Must-See Movie Theatre Landmarks

California boasts a rich cinematic history, really blossoming in 1912 when major motion-picture companies started moving out west (to avoid motion picture patents, held by Thomas Edison's Motion Picture Patents Company located in New Jersey). Since that fateful migration, Hollywood has become synonymous with the film industry. Downtown Los Angeles, especially, saw the rise (and eventual closure) of many historic palatial movie theaters such as Sid Grauman’s Million Dollar Theater, Stiles O. Clements’ Mayan Theater, and G. Albert Lansburgh’s Orpheum Theater, which are still standing, but have been reinvented as concert venues and nightclubs.

Here at NATO, we’ve compiled a list of must-see movie theater landmarks that give a glimpse inside of California’s more than 100-year-old lucrative career.

Click images to enlarge: Click theatre names to visit websites:
The Arlington Theater - Santa Barbara, CA
Stepping inside this 2,000 seat theater, a moviegoer is instantly transported to another era. Built in the Mission Revival and Spanish Colonial Revival styles in 1931 (after a 1925 earthquake demolished 85% of downtown Santa Barbara), the Arlington is a nod to Santa Barbara’s missionary past. The Arlington feels more like a hacienda courtyard than, well...a movie theater. It’s the oldest and biggest movie theater in Santa Barbara.
Grauman’s Chinese Theater - Hollywood, CA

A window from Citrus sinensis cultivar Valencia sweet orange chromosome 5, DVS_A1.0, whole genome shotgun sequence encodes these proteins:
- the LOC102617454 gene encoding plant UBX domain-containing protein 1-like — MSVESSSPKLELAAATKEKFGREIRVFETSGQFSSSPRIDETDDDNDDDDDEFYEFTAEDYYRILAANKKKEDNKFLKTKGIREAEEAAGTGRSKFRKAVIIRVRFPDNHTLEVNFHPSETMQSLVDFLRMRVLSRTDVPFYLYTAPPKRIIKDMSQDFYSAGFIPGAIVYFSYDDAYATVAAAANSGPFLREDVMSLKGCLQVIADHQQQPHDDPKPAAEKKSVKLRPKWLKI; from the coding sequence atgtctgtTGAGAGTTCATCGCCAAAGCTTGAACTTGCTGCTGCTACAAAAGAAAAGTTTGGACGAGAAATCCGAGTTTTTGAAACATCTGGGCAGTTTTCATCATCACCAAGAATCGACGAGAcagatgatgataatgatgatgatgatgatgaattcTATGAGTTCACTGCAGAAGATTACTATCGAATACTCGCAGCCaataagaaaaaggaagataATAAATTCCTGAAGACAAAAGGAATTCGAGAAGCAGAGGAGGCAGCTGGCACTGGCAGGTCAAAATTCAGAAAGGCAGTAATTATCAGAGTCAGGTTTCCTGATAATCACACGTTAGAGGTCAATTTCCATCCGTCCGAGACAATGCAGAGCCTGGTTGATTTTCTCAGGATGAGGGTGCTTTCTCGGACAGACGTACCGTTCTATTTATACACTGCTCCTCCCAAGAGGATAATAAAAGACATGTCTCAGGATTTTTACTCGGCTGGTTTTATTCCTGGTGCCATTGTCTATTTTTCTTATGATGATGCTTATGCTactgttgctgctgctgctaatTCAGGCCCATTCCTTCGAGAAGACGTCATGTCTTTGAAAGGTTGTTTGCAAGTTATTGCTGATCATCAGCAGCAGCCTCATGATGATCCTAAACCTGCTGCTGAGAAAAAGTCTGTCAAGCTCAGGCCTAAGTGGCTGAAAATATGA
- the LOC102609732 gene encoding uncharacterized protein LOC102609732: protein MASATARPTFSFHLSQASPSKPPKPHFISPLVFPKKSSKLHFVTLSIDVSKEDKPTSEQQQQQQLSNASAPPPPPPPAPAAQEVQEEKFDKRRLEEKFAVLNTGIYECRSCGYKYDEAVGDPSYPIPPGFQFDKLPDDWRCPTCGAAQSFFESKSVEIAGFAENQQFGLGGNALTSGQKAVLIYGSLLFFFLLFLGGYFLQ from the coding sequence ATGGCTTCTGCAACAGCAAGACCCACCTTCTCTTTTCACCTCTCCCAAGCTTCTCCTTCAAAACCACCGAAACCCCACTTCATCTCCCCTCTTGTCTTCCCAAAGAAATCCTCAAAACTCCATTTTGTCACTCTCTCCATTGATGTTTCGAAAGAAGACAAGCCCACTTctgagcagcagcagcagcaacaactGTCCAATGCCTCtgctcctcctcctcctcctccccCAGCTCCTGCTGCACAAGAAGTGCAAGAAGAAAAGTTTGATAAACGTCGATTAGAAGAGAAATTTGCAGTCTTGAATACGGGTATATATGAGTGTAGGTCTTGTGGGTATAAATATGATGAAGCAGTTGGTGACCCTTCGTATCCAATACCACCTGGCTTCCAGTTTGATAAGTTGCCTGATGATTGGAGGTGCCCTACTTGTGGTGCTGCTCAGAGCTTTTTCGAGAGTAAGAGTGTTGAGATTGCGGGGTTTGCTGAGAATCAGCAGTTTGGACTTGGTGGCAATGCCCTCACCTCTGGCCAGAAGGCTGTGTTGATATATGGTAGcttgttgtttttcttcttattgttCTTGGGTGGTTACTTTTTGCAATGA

Built by legendary showman Sid Grauman (who first came up with the iconic idea of putting stars’ footprints into wet cement), the movie theater was just one of many movie theater “palaces” created under his legacy (including Hollywood’s Egyptian Movie Theater). Opened in 1927 with the debut of Cecil B. DeMille’s silent movie “King of Kings,” Grauman’s Chinese Theater is arguably the most famous movie theater in the world.
Cinerama Dome - Hollywood, CA
It looks like the top half of a gigantic golf ball, the Cinerama Dome’s design was revolutionary when it debuted in 1963 for the premiere of “It's a Mad, Mad, Mad, Mad World.” Constructed in a mere 16 weeks, the theater was built exclusively for the “three projector” format (a widescreen format with three synchronized 35 mm projectors); it has since upgraded to a laser projection system.
Fox Village Theater - Westwood, C
When the klieg lights are turned on (and the sky is lit up), a movie premiere is in-the-works. Officially open for business in 1931, Fox Village Theater has since become the venue-of-choice for most of Hollywood’s movie premieres. Regardless of its star-studded clientele, the most iconic feature of this Spanish Revival building is the 170-foot tower which displays, quite prominently, the art deco “Fox” sign.

We’ve come a long way since the movie palace archetype, made popular in 1913 when Thomas Lamb designed the first official movie palace for Regent Theater in Harlem, New York. Nowadays the art deco facade is traded in for high-tech state-of-the-art facilities, as evidenced by AMC’s Universal Cinema at Universal CityWalk and Regal L.A. LIVE: A Barco Innovation Center, two noteworthy multiplexes in their own right. What hasn’t changed? The movie theater experience.